Indonesia extends COVID-19 movement curbs until August 2

Bali has been grappling with oxygen shortages

  
A 60-year-old patient suffering from the coronavirus disease (COVID-19) rests inside the ICU ward for COVID-19 patients at a government-run hospital in Jakarta, Indonesia, June 29, 2021.

A 60-year-old patient suffering from the coronavirus disease (COVID-19) rests inside the ICU ward for COVID-19 patients at a government-run hospital in Jakarta, Indonesia, June 29, 2021.

Reuters/Willy Kurniawan

JAKARTA - Indonesia extended its COVID-19 restrictions by a week to Aug. 2 to try to curb infections, President Joko Widodo announced on Sunday, after the government said it would add more intensive care units amid a rise in deaths.

Indonesia has become Asia's COVID-19 epicentre with hospitals deluged, particularly on the densely populated island of Java and on Bali, where oxygen supplies are running thin. 

"I'd like to thank all Indonesians for their understanding and support for the curbs that have been effective for 23 days," the president, known as Jokowi, said, adding that COVID infections and hospital bed occupancies had declined, without specifying by how much.

Considerably looser than the previous curbs, Jokowi said the government would gradually adjust some restrictions on "some activities", while allowing traditional markets and restaurants with outdoor areas to open, with some limitations.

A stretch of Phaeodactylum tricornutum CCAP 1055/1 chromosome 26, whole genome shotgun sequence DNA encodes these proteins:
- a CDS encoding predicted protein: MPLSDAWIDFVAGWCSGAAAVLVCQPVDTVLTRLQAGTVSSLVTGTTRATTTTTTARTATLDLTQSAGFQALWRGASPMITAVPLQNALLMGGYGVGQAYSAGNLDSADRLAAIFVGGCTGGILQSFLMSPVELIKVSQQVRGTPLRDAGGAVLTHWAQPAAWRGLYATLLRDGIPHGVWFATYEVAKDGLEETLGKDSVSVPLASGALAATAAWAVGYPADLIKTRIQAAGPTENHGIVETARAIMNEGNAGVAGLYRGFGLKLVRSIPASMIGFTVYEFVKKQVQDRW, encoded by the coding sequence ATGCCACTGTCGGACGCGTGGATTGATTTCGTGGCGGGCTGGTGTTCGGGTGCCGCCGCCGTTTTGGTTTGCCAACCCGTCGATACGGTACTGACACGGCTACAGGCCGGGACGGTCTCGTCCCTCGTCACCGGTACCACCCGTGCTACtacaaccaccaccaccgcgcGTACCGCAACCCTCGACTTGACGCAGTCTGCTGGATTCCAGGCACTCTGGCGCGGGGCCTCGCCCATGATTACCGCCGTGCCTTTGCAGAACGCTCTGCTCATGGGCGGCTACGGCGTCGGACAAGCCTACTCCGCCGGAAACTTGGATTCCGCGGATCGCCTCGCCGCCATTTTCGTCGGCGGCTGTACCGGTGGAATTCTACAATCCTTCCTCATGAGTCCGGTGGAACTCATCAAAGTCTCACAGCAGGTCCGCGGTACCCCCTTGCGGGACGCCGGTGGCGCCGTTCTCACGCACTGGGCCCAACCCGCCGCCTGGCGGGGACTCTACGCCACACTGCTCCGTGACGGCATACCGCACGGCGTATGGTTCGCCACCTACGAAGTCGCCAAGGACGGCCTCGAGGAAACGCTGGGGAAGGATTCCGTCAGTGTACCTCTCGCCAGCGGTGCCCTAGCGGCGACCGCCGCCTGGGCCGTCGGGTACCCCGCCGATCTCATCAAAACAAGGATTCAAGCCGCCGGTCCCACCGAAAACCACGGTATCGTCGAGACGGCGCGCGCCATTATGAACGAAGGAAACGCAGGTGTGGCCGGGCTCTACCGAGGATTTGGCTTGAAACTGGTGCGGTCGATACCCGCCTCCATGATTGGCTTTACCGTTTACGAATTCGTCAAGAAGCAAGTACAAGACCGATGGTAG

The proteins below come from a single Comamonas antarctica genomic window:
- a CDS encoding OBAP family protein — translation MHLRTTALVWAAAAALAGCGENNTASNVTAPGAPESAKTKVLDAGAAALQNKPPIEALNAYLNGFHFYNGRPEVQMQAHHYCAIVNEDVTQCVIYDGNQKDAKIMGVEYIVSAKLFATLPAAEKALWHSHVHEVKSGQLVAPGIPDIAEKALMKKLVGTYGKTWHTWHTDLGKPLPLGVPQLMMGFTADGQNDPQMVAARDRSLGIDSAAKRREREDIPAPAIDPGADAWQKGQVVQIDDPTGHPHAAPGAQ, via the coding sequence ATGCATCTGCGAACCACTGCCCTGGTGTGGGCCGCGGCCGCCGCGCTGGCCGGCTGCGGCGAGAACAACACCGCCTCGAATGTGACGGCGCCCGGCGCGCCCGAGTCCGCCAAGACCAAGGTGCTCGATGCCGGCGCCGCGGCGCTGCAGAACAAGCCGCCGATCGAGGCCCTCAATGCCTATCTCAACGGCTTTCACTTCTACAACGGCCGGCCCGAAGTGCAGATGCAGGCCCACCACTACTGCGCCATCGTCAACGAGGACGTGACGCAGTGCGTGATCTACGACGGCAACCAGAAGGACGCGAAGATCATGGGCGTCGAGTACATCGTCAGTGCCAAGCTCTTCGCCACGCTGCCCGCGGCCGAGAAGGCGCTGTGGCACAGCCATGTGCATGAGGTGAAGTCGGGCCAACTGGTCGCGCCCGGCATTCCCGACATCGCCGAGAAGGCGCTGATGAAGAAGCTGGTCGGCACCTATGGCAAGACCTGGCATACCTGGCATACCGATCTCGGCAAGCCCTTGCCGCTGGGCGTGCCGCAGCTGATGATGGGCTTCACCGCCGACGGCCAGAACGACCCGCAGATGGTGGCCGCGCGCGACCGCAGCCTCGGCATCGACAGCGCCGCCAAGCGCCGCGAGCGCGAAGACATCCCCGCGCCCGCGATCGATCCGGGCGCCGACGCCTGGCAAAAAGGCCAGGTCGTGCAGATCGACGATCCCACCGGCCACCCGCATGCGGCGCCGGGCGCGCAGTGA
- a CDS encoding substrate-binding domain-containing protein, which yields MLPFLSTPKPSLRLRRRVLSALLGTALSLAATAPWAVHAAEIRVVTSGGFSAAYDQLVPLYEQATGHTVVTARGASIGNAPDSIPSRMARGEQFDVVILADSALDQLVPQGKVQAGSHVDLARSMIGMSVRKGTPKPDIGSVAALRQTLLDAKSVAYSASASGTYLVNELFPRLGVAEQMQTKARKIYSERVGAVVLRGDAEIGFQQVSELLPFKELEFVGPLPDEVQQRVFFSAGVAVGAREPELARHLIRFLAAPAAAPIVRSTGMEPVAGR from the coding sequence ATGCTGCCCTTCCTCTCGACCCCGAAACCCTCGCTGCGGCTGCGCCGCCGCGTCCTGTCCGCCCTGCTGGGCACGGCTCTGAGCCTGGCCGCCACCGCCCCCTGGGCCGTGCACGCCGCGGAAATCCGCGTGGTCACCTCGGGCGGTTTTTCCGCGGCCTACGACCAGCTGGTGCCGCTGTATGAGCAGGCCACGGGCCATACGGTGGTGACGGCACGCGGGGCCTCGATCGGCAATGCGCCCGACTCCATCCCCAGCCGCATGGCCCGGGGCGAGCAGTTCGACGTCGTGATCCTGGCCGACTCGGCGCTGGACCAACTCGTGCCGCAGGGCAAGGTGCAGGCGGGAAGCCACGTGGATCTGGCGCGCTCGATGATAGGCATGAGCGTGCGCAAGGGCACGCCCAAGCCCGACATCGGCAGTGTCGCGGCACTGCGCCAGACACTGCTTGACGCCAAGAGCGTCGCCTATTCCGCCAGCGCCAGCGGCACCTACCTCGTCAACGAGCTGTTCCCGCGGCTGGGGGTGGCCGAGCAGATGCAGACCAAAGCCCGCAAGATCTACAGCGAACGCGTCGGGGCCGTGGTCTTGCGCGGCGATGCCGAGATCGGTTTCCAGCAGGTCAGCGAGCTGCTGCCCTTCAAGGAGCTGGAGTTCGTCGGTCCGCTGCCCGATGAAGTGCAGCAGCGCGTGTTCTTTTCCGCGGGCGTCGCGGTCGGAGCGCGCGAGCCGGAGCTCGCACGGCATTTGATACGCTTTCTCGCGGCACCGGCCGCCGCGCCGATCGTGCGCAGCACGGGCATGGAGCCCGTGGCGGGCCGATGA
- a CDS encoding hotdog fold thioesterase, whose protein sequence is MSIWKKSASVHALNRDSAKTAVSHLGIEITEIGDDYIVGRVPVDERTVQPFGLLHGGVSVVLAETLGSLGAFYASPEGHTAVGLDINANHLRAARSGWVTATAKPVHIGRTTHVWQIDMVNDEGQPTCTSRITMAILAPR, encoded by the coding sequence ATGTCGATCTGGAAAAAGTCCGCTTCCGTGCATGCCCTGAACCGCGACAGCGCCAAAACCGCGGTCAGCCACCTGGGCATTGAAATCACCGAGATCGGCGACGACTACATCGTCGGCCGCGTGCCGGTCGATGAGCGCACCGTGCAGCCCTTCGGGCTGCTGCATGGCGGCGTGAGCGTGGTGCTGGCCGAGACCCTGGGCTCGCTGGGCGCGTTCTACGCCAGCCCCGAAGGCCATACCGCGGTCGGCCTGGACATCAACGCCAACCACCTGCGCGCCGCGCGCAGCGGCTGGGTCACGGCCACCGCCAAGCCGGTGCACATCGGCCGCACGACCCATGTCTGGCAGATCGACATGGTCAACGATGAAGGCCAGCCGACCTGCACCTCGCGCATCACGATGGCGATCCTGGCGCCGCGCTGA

Some businesses, from salons and laundries to vehicle repair shops, are now allowed to open.

Indonesia last week reported record-high deaths on four separate days, the last of which was 1,566 deaths on Friday, bringing cumulative deaths to more than 83,000.

Total infections have climbed to more than 3.1 million, though health experts say both deaths and case numbers have been undercounted.

The average number of COVID-19 deaths reported each day in Indonesia has been increasing for 10 days straight, a Reuters tracker shows.

Senior Minister Luhut Pandjaitan, who oversees the COVID response on Java and Bali, said on Saturday that "deaths have risen due to a number of factors: full hospitals, patients admitted with low saturation, or dying unmonitored in self-isolation", adding that ICUs would be added in areas which have reported the highest number of deaths.

Less than 7% of Indonesia's population of 270 million has been fully vaccinated, with Southeast Asia's largest country primarily reliant on shots produced by China's Sinovac Biotech.

(Reporting by Stanley Widianto and Tabita Diela; Additional reporting by Bernadette Christina; Editing by Edwina Gibbs and Nick Macfie) ((Widianto.Stanley@thomsonreuters.com;))


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